Janiva Magness had been performing the blues, soul and Americana for more than three decades, but it wasn't until her 2012 album “Stronger for It” that she started barring more of her soul.
She didn't want to write songs, but said she felt “cornered” by her record company, producer and friends. They urged her to consider tackling songwriting.
“I didn't want to be that much more vulnerable,” recalled Magness, who is returning to Saint Rocke in Hermosa Beach, Thursday, Jan. 31. “I didn't want to get to that place of vulnerability, if you will. I just didn't want to go there.”
With her latest release, “Love is An Army,” she now has “gotten used to it.”
“I've become more willing, maybe I got a thicker skin ... it's more of a piece of me rather than my interpretation of other people's material.”
Magness calls “Love is An Army,” her 14th in her career, a “call to arms” and a “plea” to “stand up and speak up and do everything possible to have our voice heard as individuals and as a group, as a collective.”
She said some of the new material is a response to not only to the state of affairs in the United States but the world as a whole.
“The world has turned into a pretty upsetting place,” Magness said. “No matter how upset we are at the current state of affairs, whether that's in our individual lives or as a nation, as an community of women and men, that love really is the winning hand, love really is a more powerful force.
"My experience is that love truly is an army and it has come to me in many unexpected ways and from complete and total strangers. I'm really grateful for that.”
Magness's life story was made for the blues.
By the time she was 17 years old, she had lost both parents by suicide, lived on the streets and in foster care, and given up her child for adoption. But it was music that saved her.
First, it was her father's record collection and listening to Detroit's radio stations. Then Magness snuck into a Minneapolis club one night and saw blues great Otis Rush perform. She was drawn to the blues and saw other legends such as B.B. King perform.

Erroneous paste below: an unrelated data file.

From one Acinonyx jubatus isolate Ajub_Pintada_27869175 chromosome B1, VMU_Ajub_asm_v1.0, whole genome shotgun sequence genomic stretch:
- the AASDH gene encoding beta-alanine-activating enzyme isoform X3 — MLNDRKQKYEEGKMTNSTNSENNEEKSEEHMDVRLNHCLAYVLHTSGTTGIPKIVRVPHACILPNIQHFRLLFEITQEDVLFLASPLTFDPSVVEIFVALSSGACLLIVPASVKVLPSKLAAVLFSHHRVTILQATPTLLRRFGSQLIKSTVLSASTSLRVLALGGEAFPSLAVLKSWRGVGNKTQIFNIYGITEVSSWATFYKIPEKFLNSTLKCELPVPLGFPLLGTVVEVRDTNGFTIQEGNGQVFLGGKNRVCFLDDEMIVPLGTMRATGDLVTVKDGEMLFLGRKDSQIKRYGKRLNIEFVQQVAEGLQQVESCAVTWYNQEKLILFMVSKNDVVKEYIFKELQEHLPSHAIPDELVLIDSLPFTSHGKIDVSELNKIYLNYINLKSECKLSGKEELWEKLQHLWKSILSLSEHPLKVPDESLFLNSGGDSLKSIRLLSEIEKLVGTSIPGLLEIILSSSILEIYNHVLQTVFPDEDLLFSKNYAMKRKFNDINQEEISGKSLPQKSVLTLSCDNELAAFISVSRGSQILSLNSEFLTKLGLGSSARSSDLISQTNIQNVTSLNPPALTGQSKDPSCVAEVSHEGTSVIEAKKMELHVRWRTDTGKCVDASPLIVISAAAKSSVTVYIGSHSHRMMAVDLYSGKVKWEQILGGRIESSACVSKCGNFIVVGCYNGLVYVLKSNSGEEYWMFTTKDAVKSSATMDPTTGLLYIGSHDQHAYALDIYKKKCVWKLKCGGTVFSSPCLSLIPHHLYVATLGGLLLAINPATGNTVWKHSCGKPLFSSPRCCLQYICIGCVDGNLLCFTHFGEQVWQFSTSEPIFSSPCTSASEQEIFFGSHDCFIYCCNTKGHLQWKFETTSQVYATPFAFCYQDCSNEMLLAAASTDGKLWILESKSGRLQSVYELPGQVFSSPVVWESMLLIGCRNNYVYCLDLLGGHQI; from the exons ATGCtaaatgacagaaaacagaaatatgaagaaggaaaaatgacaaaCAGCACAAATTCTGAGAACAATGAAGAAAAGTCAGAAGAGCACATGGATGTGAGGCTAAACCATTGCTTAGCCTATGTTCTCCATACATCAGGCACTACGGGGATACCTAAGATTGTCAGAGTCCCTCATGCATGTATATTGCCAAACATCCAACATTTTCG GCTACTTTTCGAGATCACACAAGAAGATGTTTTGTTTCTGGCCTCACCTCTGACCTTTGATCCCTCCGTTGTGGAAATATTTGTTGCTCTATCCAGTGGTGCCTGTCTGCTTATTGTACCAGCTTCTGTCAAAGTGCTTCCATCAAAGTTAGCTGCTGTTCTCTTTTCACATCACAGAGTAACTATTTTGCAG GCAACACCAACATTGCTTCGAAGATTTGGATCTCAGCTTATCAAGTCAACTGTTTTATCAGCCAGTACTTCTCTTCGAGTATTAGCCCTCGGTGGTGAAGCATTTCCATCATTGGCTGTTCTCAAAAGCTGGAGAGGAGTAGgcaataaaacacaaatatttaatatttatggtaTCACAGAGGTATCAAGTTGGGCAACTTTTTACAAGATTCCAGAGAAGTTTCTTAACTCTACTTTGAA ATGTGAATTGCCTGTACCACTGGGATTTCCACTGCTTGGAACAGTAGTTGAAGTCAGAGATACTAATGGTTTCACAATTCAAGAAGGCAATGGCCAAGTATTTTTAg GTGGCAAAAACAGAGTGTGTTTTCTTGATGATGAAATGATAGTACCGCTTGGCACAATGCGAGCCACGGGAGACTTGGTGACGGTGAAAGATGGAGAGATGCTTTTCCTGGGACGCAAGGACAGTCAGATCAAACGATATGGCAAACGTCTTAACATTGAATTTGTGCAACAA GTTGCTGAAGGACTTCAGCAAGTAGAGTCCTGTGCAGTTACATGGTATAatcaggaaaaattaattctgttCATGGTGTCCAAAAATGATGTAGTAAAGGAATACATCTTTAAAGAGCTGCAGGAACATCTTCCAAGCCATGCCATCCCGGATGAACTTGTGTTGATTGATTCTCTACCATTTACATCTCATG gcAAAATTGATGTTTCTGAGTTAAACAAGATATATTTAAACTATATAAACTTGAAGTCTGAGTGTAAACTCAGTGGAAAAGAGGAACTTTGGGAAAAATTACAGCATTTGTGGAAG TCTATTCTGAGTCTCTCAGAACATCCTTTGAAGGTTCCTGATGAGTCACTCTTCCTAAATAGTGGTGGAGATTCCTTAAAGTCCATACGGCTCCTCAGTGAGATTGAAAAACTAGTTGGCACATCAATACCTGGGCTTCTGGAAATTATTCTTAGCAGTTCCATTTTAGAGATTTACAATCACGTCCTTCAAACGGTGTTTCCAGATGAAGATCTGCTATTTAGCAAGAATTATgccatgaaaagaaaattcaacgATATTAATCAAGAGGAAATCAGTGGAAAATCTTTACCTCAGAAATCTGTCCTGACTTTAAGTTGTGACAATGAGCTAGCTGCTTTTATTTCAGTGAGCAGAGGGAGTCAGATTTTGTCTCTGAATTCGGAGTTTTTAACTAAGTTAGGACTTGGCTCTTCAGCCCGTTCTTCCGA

Her first band, The Mojomatics, had success in the Phoenix area in the mid-1980s. She made her move to Los Angeles in 1986.
Twenty years later she won her first Contemporary Blues Female Artist of the Year. She has won seven in total, including in 2015.
In 2009, the legend himself, B.B. King, along with another legend Bonnie Raitt, presented Magness with the Blues Music Award for B.B. King Entertainer of the Year. She was only the second woman to win that award. In 2017, she was nominated for “Best Contemporary Blues Album” for “Love Wins Again” at the 59th annual Grammy Awards.
Guests on “Love is An Army,” which was produced by Dave Darling, include Delbert McClinton, Poco's Rusty Young, Della Mae's Courtney Hartman, as well as blues artists Charles Musselwhite and Cedric Burnside.
Magness added that writing her own material is also a “business fact.”
“The people who last the longest in the music business are the ones who write, it's the writers who have the most longevity,” said Magness, who will be celebrating her birthday week at Saint Rocke.
“Love is An Army” was also made into an Anime music video, featuring the animation of Katie Lazo. The video can be viewed on YouTube.com.